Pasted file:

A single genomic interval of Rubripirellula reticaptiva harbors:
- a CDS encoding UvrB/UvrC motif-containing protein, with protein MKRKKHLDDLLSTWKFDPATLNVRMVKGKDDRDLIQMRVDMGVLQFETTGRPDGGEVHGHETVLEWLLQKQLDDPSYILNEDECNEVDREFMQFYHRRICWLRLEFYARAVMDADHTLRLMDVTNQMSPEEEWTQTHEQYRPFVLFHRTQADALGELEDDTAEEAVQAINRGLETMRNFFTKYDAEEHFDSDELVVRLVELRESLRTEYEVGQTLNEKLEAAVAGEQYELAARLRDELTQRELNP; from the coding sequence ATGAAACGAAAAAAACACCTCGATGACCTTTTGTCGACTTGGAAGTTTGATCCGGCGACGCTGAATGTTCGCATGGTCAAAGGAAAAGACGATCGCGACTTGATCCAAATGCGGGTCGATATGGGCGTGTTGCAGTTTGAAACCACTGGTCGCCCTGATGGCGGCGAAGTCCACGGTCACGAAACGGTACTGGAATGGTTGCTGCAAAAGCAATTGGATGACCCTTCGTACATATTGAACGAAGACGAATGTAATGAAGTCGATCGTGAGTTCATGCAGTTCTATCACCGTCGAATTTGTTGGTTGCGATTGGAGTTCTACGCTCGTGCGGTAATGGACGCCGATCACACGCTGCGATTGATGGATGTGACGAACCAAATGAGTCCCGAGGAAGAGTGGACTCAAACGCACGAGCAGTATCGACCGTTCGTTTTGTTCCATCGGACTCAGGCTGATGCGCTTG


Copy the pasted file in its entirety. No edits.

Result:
A single genomic interval of Rubripirellula reticaptiva harbors:
- a CDS encoding UvrB/UvrC motif-containing protein, with protein MKRKKHLDDLLSTWKFDPATLNVRMVKGKDDRDLIQMRVDMGVLQFETTGRPDGGEVHGHETVLEWLLQKQLDDPSYILNEDECNEVDREFMQFYHRRICWLRLEFYARAVMDADHTLRLMDVTNQMSPEEEWTQTHEQYRPFVLFHRTQADALGELEDDTAEEAVQAINRGLETMRNFFTKYDAEEHFDSDELVVRLVELRESLRTEYEVGQTLNEKLEAAVAGEQYELAARLRDELTQRELNP; from the coding sequence ATGAAACGAAAAAAACACCTCGATGACCTTTTGTCGACTTGGAAGTTTGATCCGGCGACGCTGAATGTTCGCATGGTCAAAGGAAAAGACGATCGCGACTTGATCCAAATGCGGGTCGATATGGGCGTGTTGCAGTTTGAAACCACTGGTCGCCCTGATGGCGGCGAAGTCCACGGTCACGAAACGGTACTGGAATGGTTGCTGCAAAAGCAATTGGATGACCCTTCGTACATATTGAACGAAGACGAATGTAATGAAGTCGATCGTGAGTTCATGCAGTTCTATCACCGTCGAATTTGTTGGTTGCGATTGGAGTTCTACGCTCGTGCGGTAATGGACGCCGATCACACGCTGCGATTGATGGATGTGACGAACCAAATGAGTCCCGAGGAAGAGTGGACTCAAACGCACGAGCAGTATCGACCGTTCGTTTTGTTCCATCGGACTCAGGCTGATGCGCTTG